The Life And Battles Of Saigo Takamori
The Last Samurai: The Life and Battles of Saigo Takamori, written by Mark Ravina, chronicles Saigo's life, from childhood that fashioned his courage to his own death at the Satsuma Rebellion. This book is a biography of Saigo that explains many of the events leading up to the Restoration and the role the battle of Satsuma played in the Restoration. Saigo Takamori is revered as one of Japan's most loyal and honorable samurai. Part of the legend for Saigo was the fate of his severed head. The other part of the legend is was he killed or did he commit suicide as an act of heroism.
In pre-industrial Japan, samurai meant military nobility. The samurai had far more rights than the common people. They were the only ones who were allowed to carry weapons. Some believed that they were above the law. It is said that they could kill a commoner if the crime was only an insult. The samurai lived by the code of honor called the bushido. This code was off limits to the Westerners. The main philosophy of bushido was complete and total loyalty to the master. Also, bushido said that it is more honorable to die than to live a life in shame (Rickman, 42).
It is unclear what year Saigo was born. Some references have 1827, while others have 1828. Regardless of the year, Saigo was born into a samurai family that was very low ranked in Kagoshima (Hayford, 139). He was born into wealth or rank. He was educated at a local level. His became very educated in Chinese classics and Zen, as well as swordsmanship. The Chinese classics and Zen made one responsible for his own conscience. His first job was as an assistant clerk in a country office (Cortazzi, 439). He became a domain official after a brief study at the domain school. In 1854, at the age of 26, he was selected to journey the Daimyo Shimazu Nariakira, the lord domain, to promote closer ties with the imperial court. This journey is where his political career began. Saigo went on many journeys with statesmen. He operated as courier and confidant to Nariakira until his death in 1858 (Smits, 198).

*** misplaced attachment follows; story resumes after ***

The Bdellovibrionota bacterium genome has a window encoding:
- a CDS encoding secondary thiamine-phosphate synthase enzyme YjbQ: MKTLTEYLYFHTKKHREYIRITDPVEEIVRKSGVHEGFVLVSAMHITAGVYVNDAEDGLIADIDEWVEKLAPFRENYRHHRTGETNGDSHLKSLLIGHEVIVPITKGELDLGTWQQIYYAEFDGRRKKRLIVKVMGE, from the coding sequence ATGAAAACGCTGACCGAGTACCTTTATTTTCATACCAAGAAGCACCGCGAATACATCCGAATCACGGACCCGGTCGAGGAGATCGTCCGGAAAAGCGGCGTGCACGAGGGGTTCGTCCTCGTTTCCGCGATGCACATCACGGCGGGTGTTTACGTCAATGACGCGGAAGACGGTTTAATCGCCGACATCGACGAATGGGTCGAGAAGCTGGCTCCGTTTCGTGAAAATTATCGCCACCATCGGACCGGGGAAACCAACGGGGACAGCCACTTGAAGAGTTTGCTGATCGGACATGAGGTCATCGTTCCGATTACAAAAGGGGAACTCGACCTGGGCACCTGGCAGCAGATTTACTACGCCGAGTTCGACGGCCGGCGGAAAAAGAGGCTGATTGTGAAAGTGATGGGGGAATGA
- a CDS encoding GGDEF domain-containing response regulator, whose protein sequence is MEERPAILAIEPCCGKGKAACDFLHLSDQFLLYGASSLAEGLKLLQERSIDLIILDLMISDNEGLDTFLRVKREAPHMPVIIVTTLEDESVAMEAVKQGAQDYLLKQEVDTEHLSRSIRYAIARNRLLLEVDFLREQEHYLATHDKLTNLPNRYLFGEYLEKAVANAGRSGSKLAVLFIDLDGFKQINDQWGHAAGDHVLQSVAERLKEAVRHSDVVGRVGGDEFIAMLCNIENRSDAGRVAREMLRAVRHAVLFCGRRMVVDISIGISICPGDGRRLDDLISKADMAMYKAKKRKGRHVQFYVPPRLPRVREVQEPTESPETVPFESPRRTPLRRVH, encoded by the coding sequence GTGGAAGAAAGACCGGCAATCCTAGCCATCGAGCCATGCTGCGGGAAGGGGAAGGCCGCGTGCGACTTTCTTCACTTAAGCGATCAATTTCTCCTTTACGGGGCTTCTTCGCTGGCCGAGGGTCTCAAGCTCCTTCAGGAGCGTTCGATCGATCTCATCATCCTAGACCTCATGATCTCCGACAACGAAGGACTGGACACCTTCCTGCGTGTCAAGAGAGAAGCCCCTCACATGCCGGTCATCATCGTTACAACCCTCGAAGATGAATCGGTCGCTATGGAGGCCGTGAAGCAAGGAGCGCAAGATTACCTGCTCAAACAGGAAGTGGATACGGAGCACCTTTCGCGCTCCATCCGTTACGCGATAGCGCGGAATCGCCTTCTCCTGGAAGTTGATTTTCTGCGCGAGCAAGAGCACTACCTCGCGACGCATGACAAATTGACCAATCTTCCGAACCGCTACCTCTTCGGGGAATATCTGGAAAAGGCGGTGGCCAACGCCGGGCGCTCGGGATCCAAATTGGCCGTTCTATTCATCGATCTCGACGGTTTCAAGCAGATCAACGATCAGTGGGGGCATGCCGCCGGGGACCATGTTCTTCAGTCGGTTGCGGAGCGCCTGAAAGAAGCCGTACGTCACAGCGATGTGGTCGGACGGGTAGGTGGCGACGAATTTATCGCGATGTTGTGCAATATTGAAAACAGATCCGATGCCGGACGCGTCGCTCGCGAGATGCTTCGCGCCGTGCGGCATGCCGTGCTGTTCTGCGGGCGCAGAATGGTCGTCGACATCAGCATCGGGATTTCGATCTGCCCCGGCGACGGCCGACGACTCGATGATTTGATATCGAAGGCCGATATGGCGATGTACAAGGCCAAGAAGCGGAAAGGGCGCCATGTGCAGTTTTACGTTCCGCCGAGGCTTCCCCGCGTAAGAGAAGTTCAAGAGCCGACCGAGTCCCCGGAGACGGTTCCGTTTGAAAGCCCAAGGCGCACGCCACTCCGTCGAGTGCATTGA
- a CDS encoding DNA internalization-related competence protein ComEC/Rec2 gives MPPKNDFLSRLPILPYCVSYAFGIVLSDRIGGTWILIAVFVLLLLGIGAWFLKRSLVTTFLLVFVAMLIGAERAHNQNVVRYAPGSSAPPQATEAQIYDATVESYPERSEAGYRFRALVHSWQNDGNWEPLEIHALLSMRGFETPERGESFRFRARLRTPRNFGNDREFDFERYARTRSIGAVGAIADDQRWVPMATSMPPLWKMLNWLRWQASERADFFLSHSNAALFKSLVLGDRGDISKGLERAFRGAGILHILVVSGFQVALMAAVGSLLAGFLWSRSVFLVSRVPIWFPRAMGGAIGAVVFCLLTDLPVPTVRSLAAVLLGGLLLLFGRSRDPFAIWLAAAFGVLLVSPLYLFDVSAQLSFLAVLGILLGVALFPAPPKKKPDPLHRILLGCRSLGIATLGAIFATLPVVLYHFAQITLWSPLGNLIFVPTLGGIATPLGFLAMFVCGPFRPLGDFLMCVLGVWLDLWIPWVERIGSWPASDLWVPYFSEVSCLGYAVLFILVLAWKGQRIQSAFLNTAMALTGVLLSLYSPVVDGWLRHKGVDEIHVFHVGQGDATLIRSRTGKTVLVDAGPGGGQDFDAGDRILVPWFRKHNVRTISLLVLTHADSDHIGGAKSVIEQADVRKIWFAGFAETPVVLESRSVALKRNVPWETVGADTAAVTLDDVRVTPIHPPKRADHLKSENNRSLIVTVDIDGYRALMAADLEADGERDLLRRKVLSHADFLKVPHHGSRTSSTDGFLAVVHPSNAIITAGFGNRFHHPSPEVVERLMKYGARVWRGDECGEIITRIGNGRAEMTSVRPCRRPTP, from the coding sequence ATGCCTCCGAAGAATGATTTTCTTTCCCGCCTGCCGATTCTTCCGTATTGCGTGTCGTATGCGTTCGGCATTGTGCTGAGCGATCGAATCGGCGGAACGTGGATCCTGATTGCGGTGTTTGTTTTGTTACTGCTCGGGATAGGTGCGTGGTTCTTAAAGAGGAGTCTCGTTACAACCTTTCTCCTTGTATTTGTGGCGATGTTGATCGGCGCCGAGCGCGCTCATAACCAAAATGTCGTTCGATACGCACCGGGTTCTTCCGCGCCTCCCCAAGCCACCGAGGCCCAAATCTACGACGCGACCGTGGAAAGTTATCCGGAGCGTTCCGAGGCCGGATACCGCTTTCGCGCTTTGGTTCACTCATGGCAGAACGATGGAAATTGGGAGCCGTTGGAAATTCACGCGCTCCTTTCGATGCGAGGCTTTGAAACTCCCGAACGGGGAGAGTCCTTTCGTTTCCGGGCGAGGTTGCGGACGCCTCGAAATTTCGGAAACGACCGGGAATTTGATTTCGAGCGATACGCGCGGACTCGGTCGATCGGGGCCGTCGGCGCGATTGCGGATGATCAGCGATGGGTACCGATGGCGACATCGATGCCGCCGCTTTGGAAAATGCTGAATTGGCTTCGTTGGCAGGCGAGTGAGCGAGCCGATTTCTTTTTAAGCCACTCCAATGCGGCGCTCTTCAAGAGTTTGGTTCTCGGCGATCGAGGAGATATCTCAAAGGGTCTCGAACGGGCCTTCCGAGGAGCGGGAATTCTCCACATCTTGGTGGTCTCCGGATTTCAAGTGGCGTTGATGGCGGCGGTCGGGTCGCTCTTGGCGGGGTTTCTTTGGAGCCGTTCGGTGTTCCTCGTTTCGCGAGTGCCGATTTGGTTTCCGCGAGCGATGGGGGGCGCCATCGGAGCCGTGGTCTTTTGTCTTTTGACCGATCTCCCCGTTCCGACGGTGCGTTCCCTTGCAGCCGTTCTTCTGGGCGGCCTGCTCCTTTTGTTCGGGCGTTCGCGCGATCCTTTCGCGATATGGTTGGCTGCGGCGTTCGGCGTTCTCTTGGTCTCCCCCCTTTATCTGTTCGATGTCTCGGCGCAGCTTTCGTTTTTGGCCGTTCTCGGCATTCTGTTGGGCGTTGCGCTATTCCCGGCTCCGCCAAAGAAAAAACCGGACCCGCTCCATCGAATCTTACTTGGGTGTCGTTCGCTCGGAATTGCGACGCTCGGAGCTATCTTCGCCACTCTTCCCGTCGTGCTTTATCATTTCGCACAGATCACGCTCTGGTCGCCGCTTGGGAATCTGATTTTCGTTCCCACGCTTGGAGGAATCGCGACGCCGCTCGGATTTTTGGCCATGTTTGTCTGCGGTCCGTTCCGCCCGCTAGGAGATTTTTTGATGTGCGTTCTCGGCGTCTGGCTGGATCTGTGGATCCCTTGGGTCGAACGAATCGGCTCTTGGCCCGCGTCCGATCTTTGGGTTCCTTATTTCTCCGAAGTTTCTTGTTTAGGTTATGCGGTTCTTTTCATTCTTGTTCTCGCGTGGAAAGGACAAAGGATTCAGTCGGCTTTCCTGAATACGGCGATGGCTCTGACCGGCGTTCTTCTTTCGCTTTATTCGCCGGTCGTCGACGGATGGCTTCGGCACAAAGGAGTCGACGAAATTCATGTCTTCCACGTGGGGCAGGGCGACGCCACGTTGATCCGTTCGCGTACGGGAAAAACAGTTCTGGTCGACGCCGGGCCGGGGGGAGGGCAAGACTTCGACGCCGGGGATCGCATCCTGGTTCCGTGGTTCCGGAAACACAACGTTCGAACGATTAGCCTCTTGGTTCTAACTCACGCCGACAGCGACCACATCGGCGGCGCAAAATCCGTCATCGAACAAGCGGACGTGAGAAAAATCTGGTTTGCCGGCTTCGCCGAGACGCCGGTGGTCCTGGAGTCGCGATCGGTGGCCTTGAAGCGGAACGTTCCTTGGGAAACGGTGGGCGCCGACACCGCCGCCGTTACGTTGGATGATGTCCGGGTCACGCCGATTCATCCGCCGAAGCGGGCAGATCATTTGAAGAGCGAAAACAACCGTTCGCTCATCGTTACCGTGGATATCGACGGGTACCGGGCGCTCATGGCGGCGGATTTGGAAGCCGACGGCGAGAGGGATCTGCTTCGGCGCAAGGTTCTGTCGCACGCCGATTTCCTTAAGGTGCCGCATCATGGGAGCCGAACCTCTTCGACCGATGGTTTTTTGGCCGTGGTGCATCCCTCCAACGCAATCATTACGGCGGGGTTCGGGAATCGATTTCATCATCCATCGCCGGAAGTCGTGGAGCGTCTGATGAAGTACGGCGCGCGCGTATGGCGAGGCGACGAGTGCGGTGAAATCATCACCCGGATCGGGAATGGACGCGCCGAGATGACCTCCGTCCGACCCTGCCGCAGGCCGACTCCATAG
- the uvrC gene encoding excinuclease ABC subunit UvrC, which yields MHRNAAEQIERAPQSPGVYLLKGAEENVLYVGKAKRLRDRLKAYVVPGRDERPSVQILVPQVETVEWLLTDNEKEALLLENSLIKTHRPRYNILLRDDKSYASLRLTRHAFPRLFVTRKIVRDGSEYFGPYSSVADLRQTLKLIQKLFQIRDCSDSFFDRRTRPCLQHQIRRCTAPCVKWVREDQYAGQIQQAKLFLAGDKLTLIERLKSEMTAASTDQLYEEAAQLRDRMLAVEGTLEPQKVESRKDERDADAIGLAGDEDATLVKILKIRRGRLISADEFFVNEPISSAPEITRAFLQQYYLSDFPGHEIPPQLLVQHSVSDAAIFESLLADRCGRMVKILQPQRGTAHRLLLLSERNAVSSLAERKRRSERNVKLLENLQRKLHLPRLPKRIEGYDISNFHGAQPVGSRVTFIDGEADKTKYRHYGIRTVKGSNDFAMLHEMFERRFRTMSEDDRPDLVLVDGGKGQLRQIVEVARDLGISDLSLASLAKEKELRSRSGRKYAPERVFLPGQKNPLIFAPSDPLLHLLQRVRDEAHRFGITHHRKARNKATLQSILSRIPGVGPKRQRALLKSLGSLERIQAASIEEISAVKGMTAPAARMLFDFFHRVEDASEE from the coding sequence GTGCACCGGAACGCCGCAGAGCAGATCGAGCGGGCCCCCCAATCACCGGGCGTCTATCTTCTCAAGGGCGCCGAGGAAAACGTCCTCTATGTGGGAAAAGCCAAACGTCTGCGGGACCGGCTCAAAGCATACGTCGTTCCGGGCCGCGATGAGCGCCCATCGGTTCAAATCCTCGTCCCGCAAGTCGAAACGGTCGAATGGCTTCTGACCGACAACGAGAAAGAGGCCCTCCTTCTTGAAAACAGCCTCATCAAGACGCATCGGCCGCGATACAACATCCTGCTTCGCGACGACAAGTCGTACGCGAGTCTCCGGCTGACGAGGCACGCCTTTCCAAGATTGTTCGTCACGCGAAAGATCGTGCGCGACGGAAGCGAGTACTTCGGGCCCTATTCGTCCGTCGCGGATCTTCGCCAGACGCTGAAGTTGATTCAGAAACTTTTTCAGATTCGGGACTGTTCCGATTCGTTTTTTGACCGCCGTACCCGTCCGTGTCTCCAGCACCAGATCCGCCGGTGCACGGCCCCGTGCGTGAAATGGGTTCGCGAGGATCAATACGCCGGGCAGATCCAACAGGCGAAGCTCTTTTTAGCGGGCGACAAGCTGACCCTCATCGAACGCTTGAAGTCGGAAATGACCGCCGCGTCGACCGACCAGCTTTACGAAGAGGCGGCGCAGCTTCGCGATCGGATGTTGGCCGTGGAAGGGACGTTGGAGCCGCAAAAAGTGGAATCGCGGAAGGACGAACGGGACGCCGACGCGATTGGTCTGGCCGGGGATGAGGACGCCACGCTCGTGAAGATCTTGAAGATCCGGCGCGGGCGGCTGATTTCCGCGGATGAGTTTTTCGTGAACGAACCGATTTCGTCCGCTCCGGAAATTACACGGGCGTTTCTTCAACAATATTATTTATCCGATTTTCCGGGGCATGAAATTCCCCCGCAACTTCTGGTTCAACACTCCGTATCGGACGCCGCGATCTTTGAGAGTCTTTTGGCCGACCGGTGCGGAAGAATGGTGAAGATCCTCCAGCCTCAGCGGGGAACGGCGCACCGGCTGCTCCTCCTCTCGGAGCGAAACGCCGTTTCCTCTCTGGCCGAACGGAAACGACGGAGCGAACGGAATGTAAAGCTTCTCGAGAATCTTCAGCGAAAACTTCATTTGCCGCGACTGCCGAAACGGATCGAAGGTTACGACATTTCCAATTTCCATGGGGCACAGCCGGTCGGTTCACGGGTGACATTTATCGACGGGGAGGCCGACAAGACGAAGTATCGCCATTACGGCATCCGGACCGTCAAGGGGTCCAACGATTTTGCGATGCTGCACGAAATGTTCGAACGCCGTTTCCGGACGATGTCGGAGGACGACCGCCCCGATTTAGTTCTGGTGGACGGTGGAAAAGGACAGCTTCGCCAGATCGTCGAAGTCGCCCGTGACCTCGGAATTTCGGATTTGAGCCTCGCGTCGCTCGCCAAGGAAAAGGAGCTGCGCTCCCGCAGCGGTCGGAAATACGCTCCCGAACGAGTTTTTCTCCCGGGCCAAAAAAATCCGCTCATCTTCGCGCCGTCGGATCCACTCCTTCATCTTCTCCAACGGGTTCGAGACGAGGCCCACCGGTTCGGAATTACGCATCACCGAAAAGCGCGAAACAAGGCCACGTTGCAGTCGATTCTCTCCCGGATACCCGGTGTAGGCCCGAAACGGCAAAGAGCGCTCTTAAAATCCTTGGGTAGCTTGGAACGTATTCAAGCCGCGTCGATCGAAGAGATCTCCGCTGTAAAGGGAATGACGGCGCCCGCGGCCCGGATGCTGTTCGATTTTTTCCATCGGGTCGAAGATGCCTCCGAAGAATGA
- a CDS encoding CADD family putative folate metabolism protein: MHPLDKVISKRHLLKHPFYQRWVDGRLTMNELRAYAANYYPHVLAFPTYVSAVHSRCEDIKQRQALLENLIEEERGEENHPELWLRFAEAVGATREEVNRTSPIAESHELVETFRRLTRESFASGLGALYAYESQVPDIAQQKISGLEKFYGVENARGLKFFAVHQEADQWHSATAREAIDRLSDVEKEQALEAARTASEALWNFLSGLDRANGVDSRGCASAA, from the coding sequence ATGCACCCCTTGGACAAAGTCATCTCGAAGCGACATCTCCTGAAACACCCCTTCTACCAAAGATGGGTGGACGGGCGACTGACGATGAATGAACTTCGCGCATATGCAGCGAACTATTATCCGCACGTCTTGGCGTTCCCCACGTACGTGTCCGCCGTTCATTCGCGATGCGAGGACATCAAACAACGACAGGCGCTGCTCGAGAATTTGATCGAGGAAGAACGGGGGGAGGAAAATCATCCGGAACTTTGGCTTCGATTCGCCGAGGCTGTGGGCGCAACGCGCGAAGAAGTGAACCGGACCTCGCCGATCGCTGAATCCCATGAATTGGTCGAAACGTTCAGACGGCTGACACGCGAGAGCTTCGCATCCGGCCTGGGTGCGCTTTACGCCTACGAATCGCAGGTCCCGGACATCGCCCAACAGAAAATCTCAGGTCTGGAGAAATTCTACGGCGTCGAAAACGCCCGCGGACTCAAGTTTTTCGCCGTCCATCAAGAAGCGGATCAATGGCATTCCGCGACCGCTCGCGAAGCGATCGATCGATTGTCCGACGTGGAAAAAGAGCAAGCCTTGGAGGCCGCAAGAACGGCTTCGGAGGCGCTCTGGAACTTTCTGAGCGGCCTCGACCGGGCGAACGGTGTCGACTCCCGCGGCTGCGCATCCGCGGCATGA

In 1858, he was a part of the Ansei purge and fled with a priest. The priest and Saigo made a suicide pact. Saigo backed out of the pact, only after the priest had already committed to his end of the deal by drowning himself (Cortazzi, 439). Saigo survived the journey but was later exiled to Amami Oshima Islands. In 1862, he returned to political life, but was forced into exile once again. He was brought out of exile in 1864. He was called back to the main island to train a group of Satsuma warriors. Saigo wanted to help his lord fight for the renewal of the emperor of Japan. Saigo became one of the main leaders of the "new" Japan. In 1868, Saigo and his troops led a revolt to destroy and create a powerful new state. He became the leader in Meiji's new government. Saigo was now an active member of the Meiji government (Cortazzi, 439). Although Saigo supported many of the Western-style reforms, he was torn because he thought he was betraying his supporters. It was a desire for Saigo to die in service to his emperor. Saigo showed great loyalty to the emperor and his followers.